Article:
Christmas not about hype, but happiness

By Jim Lee

We have another Christmas behind us. No more trying to remember Uncle Edgar’s favorite color for new suspenders or if your spouse’s grandma will take out her teeth at Christmas dinner and complain about the mixed nuts. Yesterday ended the panic, running out of tape at the last minute, and braving the store entrance gauntlet of ho-ho-hos, clanging bells, and money buckets.
Fa-la-la-la-la, take down the lights.
I don’t sound like a cynic, do I? Hey, I have enough holiday spirit to wait until after the big day to write this, don’t I? Actually, I really like Christmas. I just don’t like the overkill.
Christmas shopping now compared to my selective memory of childhood is like comparing a Michigan snowball fight to a Himalayan avalanche. Yes, just about everybody cries the blues over the commercialization, but everybody complained about it 50 years ago, too. The difference is the extent.
The hype is more hyper nowadays. The greed is more obvious. The splashy retailer Christmas routine starts screaming at us right after Halloween (or even before) instead of the day after Thanksgiving. Christmas season (i.e. the retail scramble for Christmas dollars) used to be that month or so between the final two traditional family holidays of the year.
I suppose a lot of this is understandable when we step back to take a “snapshot” of how our present culture has evolved over the past few decades. Everything has to be bigger, faster and louder. Just about the only thing to deflate over the years is the eagerness for effort. We seem to have forgotten that ergonomic does not necessarily mean sedentary.
Everything has to come easier and scream louder while we just watch or expend minimal energy on pushbuttons and joysticks. We crave the payoff without the effort. Then we look for quick remedies for obesity, kids developing illnesses typical of the elderly, absence of imagination, lack of involvement and (most of all), the absence of satisfaction that comes from contribution.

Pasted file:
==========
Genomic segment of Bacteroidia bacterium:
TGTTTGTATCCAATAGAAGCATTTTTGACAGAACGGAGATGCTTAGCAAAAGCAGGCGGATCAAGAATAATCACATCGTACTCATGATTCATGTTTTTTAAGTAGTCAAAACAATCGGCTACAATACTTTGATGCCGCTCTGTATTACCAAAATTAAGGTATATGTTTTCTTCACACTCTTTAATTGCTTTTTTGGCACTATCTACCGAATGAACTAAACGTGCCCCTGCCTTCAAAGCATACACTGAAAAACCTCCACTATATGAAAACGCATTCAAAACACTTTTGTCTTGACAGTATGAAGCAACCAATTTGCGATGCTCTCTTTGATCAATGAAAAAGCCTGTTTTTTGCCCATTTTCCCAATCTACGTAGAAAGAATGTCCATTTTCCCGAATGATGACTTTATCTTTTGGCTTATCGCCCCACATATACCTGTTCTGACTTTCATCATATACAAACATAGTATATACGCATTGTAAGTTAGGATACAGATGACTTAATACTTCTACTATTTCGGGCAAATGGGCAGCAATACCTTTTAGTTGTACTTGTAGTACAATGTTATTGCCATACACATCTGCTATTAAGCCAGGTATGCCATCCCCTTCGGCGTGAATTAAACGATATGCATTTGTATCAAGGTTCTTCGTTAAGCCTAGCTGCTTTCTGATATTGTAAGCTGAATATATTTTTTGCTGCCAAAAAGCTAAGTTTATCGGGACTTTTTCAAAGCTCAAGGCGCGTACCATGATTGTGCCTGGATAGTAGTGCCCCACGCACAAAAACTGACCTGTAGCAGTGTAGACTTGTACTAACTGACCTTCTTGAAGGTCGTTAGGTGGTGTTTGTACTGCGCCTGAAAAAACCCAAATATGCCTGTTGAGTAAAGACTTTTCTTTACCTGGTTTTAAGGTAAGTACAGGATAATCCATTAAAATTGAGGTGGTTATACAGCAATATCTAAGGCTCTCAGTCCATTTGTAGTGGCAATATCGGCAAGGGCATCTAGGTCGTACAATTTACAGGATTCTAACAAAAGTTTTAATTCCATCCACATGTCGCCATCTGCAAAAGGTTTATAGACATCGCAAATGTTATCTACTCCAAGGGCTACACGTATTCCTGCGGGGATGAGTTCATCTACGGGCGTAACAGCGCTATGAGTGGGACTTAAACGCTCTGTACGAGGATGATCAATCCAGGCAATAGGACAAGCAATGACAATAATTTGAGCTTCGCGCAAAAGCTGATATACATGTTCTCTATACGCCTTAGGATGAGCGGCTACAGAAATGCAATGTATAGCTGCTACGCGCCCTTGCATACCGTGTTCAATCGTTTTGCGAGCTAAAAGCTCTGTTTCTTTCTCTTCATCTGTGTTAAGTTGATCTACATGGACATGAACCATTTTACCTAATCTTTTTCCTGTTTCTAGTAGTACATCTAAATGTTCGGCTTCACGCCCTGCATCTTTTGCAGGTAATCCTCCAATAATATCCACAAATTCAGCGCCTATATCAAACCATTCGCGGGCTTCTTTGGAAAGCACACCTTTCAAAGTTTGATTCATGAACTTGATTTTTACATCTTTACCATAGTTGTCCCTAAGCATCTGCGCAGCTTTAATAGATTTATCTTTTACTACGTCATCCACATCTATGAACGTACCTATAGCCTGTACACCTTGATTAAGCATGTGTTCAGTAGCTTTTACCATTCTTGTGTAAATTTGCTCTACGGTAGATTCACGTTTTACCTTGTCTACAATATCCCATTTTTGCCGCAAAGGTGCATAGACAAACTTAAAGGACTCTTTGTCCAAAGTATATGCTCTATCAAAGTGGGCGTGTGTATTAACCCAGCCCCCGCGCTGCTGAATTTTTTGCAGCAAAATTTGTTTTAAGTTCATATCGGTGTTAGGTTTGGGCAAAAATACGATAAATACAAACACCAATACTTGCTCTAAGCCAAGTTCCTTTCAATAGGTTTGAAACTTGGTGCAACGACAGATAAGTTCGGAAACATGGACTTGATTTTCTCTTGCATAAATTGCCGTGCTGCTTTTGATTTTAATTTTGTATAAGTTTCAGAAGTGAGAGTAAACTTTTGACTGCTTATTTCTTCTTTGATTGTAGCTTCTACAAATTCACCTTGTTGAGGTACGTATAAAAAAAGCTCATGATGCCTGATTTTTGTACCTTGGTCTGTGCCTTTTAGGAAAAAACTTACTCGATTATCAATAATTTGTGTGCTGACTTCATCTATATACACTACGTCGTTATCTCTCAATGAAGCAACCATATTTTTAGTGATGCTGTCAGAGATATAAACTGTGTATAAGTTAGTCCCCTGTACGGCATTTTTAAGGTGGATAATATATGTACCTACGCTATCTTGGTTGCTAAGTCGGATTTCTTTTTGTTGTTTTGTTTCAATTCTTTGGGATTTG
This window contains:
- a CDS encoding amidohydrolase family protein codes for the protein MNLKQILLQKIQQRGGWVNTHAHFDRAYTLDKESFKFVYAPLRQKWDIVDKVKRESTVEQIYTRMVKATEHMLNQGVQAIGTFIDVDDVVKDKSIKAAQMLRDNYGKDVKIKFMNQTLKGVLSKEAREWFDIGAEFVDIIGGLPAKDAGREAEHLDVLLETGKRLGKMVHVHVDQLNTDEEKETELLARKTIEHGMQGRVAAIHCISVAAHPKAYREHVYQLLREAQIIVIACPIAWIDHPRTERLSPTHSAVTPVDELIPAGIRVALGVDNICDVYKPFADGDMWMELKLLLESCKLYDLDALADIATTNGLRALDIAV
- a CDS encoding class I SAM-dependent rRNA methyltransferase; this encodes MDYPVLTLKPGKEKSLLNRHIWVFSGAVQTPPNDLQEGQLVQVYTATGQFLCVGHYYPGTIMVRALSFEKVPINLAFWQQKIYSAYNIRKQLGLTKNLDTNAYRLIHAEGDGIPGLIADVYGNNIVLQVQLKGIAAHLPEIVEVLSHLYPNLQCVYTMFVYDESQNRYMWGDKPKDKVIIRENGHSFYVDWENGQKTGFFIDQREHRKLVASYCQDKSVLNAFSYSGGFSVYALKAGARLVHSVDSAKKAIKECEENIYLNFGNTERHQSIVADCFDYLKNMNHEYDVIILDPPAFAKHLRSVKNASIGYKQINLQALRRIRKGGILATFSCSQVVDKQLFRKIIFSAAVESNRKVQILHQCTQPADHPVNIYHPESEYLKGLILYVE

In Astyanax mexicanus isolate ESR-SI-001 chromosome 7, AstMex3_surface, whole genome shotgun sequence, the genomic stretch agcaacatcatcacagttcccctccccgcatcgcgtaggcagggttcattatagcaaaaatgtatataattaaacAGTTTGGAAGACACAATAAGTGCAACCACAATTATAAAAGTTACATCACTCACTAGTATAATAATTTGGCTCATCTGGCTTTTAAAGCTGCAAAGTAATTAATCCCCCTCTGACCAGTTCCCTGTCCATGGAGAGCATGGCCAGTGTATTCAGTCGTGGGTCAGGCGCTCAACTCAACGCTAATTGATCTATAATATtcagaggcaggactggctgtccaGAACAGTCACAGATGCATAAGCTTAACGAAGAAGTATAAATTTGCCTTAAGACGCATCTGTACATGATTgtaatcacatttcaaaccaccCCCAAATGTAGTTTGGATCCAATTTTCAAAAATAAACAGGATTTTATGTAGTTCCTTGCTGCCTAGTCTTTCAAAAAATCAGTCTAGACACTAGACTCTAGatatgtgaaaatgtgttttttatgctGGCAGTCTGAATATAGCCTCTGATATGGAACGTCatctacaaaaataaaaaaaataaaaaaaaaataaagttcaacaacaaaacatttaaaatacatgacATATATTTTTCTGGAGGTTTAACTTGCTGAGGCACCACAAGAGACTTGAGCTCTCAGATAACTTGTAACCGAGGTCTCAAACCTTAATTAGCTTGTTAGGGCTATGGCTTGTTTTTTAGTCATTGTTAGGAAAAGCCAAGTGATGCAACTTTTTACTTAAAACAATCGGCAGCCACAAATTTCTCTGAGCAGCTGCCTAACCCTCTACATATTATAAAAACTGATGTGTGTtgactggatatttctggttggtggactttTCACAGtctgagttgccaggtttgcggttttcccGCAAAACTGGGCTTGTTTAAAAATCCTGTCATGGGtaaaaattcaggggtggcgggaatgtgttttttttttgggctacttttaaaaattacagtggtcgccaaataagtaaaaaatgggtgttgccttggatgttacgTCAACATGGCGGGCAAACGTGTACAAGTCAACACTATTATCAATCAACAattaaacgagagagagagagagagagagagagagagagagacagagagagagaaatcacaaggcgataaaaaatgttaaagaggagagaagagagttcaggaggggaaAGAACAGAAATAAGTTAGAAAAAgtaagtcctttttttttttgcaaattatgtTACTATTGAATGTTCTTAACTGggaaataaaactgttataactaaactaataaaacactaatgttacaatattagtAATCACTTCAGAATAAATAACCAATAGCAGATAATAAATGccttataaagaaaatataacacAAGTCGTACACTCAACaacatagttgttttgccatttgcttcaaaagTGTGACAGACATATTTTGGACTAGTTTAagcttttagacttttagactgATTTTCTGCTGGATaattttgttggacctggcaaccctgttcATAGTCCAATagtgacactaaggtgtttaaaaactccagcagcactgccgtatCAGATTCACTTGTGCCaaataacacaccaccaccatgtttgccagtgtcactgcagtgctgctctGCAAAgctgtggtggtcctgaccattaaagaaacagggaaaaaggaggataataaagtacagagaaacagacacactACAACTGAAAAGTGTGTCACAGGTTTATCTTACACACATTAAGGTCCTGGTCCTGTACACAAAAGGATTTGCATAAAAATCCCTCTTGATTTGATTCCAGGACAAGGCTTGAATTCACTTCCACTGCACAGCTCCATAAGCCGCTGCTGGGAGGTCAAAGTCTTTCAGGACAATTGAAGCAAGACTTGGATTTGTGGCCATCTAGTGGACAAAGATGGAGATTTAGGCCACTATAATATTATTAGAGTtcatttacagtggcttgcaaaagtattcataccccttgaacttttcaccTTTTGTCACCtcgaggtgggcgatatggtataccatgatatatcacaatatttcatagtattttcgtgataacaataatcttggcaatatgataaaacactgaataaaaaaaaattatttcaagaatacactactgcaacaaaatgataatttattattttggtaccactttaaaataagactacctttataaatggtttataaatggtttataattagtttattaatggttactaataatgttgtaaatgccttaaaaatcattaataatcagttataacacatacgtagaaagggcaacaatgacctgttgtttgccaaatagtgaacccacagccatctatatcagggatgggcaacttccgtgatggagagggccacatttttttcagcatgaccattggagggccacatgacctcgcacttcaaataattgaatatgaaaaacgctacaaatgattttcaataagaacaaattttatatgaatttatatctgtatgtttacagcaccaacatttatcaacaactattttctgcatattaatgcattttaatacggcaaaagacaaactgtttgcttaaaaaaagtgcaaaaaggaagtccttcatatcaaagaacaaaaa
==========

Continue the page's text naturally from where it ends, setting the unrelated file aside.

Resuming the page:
Contribution is not simply donating money or services, and even that apparently does not have the appeal it once had. Contribution is what we willingly put into the experiences of life. When we win everything by default, we wonder where the satisfaction went. Well, my friends, fulfillment does not wait at the far end of an electronic cable or lie encoded on a little plastic disk with no soul.
The only acquisitions with meaning are those that result from values exchanged. A true payoff is impossible without a payout. Everything has a price tag in one form or another.
My much-valued friend Don Criss told me, “Creativity is making something out of nothing.” That is a wonderful piece of wisdom and intelligence. What a great example of getting through giving. We have to contribute our imagination to reap the result of creativity.
We should consider when shopping (or even better, creating) Christmas gifts or gifts for other occasions that giving less may be giving more. Instead of some sedentary electronic game requiring more observation than meaningful activity, why not the “cheaper” gift of a soccer ball or box of crayons?
What’s wrong with playing outdoors or creating something on a piece of paper? Which is better: A healthy body and a stimulated mind or gratification without significant effort?
We have one day less than a year to decide how to handle the next Christmas. That should give us enough time to replace “hype” with “happy.”
How about it?

Jim Lee is news director for KENW-FM radio. He also is an English instructor. He can be contacted at 359-2204. His e-mail: